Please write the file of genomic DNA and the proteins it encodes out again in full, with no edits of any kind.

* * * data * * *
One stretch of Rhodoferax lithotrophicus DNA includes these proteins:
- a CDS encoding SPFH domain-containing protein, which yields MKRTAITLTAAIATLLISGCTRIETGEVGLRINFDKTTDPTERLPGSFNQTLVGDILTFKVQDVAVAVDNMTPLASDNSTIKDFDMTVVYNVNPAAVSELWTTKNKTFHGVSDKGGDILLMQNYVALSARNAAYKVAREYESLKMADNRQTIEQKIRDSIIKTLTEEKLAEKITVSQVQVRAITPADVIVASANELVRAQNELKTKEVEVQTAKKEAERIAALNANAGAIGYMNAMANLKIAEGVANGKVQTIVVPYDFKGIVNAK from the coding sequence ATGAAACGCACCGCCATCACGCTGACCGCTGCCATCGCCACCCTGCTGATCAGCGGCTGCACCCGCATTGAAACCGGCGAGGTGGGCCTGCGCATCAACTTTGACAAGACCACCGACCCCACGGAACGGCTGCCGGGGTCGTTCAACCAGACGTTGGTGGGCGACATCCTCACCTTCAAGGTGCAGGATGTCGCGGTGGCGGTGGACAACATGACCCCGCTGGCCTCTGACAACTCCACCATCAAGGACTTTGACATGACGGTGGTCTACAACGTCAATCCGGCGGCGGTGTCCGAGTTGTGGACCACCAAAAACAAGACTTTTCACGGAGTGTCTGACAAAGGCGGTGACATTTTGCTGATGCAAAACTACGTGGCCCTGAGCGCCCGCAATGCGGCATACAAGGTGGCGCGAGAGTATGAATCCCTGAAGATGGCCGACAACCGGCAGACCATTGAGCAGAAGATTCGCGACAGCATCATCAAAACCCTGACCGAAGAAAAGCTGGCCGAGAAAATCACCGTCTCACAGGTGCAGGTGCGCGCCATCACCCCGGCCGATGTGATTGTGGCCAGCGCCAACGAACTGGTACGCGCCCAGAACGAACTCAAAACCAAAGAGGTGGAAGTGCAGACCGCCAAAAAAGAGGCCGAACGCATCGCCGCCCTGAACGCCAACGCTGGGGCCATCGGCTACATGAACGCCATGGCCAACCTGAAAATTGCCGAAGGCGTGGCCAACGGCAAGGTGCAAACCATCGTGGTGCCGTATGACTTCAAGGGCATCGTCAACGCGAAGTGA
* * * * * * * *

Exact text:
One stretch of Rhodoferax lithotrophicus DNA includes these proteins:
- a CDS encoding SPFH domain-containing protein, which yields MKRTAITLTAAIATLLISGCTRIETGEVGLRINFDKTTDPTERLPGSFNQTLVGDILTFKVQDVAVAVDNMTPLASDNSTIKDFDMTVVYNVNPAAVSELWTTKNKTFHGVSDKGGDILLMQNYVALSARNAAYKVAREYESLKMADNRQTIEQKIRDSIIKTLTEEKLAEKITVSQVQVRAITPADVIVASANELVRAQNELKTKEVEVQTAKKEAERIAALNANAGAIGYMNAMANLKIAEGVANGKVQTIVVPYDFKGIVNAK from the coding sequence ATGAAACGCACCGCCATCACGCTGACCGCTGCCATCGCCACCCTGCTGATCAGCGGCTGCACCCGCATTGAAACCGGCGAGGTGGGCCTGCGCATCAACTTTGACAAGACCACCGACCCCACGGAACGGCTGCCGGGGTCGTTCAACCAGACGTTGGTGGGCGACATCCTCACCTTCAAGGTGCAGGATGTCGCGGTGGCGGTGGACAACATGACCCCGCTGGCCTCTGACAACTCCACCATCAAGGACTTTGACATGACGGTGGTCTACAACGTCAATCCGGCGGCGGTGTCCGAGTTGTGGACCACCAAAAACAAGACTTTTCACGGAGTGTCTGACAAAGGCGGTGACATTTTGCTGATGCAAAACTACGTGGCCCTGAGCGCCCGCAATGCGGCATACAAGGTGGCGCGAGAGTATGAATCCCTGAAGATGGCCGACAACCGGCAGACCATTGAGCAGAAGATTCGCGACAGCATCATCAAAACCCTGACCGAAGAAAAGCTGGCCGAGAAAATCACCGTCTCACAGGTGCAGGTGCGCGCCATCACCCCGGCCGATGTGATTGTGGCCAGCGCCAACGAACTGGTACGCGCCCAGAACGAACTCAAAACCAAAGAGGTGGAAGTGCAGACCGCCAAAAAAGAGGCCGAACGCATCGCCGCCCTGAACGCCAACGCTGGGGCCATCGGCTACATGAACGCCATGGCCAACCTGAAAATTGCCGAAGGCGTGGCCAACGGCAAGGTGCAAACCATCGTGGTGCCGTATGACTTCAAGGGCATCGTCAACGCGAAGTGA